The skull and teeth show that the animal, named Saadanius hijazensis, had similar teeth to Old World monkeys. Unlike apes, it lacked a frontal sinus (which is responsible for the feeling of "brain freeze" sometimes caused by eating ice-cream).Watch the video at the story. It is very informative. In the video, Laura MacClatchy argues that this specimen is really not a monkey and it is not really an ape, but is more like a basal primate either just before or just after the split (think "frogamander"). Phil Gingerich says that this is really a "missing link," a term he does not shy away from.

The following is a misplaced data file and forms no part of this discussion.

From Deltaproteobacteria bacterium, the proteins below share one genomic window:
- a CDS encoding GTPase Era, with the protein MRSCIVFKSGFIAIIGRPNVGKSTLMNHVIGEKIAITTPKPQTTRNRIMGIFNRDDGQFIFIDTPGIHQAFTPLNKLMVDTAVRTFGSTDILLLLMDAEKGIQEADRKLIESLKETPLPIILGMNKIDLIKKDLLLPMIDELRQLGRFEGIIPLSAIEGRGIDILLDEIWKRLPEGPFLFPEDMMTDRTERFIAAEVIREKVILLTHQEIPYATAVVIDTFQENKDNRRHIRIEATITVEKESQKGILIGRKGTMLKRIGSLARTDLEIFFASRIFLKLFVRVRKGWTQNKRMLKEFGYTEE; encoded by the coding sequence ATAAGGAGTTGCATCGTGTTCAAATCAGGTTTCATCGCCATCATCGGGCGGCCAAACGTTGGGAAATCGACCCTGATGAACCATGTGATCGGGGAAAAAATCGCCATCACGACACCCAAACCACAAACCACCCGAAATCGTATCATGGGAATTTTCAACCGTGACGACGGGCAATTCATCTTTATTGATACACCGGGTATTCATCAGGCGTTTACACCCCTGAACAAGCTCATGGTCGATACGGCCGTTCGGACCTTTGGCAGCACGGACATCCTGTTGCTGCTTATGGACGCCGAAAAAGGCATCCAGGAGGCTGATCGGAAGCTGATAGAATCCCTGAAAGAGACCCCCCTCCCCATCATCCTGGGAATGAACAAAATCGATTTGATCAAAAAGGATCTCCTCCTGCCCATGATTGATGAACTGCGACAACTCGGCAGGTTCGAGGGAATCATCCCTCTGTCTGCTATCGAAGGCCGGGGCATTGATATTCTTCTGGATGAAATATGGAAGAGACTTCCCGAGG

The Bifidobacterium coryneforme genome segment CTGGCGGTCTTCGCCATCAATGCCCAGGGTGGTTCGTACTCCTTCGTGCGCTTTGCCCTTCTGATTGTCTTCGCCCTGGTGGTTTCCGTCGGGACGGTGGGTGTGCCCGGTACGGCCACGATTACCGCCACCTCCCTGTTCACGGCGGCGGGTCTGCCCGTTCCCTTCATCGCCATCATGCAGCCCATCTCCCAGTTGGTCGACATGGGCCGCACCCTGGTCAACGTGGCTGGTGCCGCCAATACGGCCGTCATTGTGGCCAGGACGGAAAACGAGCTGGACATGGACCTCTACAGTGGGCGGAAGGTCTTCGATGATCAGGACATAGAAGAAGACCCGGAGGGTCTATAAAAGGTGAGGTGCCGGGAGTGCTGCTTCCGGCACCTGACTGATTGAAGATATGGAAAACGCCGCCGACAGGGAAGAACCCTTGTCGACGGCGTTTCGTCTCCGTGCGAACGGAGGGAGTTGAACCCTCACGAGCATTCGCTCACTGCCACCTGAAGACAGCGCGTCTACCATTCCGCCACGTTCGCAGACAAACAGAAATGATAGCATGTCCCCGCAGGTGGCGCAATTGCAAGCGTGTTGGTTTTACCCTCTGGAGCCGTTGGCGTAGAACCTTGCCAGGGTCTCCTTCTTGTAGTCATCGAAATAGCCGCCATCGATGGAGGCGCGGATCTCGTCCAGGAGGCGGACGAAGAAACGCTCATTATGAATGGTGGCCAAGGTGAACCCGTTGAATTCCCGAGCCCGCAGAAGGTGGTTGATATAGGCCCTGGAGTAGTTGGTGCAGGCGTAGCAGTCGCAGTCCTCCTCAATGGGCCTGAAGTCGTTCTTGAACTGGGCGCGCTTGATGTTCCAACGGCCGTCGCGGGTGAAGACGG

By comparing the remains of Saadanius with other ancient primates, the researchers put the date of the evolutionary split at between 29m and 27m years ago.
"The roots of apes, humans and monkeys go back a long way. We were interested to know when these ancient primates diverged because, in a way, that's when we got our start," said William Sanders, an author on the paper at the University of Michigan's Museum of Palaeontology.
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